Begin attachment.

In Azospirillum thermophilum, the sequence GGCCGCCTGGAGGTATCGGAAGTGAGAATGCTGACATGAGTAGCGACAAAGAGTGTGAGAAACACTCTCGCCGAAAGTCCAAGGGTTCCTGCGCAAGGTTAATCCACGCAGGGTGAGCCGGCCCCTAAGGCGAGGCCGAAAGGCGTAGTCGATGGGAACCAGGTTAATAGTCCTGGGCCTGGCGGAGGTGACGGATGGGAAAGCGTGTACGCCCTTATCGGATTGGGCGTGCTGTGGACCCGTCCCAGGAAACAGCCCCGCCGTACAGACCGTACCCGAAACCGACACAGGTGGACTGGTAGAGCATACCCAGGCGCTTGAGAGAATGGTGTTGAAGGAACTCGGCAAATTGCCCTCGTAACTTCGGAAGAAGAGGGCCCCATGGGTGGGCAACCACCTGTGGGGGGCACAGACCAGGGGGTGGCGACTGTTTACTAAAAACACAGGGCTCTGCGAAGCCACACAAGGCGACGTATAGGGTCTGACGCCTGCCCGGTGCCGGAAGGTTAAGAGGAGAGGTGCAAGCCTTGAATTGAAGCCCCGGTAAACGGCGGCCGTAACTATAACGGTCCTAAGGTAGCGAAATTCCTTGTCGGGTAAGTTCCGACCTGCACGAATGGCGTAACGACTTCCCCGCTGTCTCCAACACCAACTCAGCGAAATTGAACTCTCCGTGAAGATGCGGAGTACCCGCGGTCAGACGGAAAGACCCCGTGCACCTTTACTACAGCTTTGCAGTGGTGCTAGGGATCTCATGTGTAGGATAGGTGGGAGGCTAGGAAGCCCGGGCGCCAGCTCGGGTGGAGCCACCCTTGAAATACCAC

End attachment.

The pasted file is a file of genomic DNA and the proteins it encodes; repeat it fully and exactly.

In Azospirillum thermophilum, the sequence GGCCGCCTGGAGGTATCGGAAGTGAGAATGCTGACATGAGTAGCGACAAAGAGTGTGAGAAACACTCTCGCCGAAAGTCCAAGGGTTCCTGCGCAAGGTTAATCCACGCAGGGTGAGCCGGCCCCTAAGGCGAGGCCGAAAGGCGTAGTCGATGGGAACCAGGTTAATAGTCCTGGGCCTGGCGGAGGTGACGGATGGGAAAGCGTGTACGCCCTTATCGGATTGGGCGTGCTGTGGACCCGTCCCAGGAAACAGCCCCGCCGTACAGACCGTACCCGAAACCGACACAGGTGGACTGGTAGAGCATACCCAGGCGCTTGAGAGAATGGTGTTGAAGGAACTCGGCAAATTGCCCTCGTAACTTCGGAAGAAGAGGGCCCCATGGGTGGGCAACCACCTGTGGGGGGCACAGACCAGGGGGTGGCGACTGTTTACTAAAAACACAGGGCTCTGCGAAGCCACACAAGGCGACGTATAGGGTCTGACGCCTGCCCGGTGCCGGAAGGTTAAGAGGAGAGGTGCAAGCCTTGAATTGAAGCCCCGGTAAACGGCGGCCGTAACTATAACGGTCCTAAGGTAGCGAAATTCCTTGTCGGGTAAGTTCCGACCTGCACGAATGGCGTAACGACTTCCCCGCTGTCTCCAACACCAACTCAGCGAAATTGAACTCTCCGTGAAGATGCGGAGTACCCGCGGTCAGACGGAAAGACCCCGTGCACCTTTACTACAGCTTTGCAGTGGTGCTAGGGATCTCATGTGTAGGATAGGTGGGAGGCTAGGAAGCCCGGGCGCCAGCTCGGGTGGAGCCACCCTTGAAATACCAC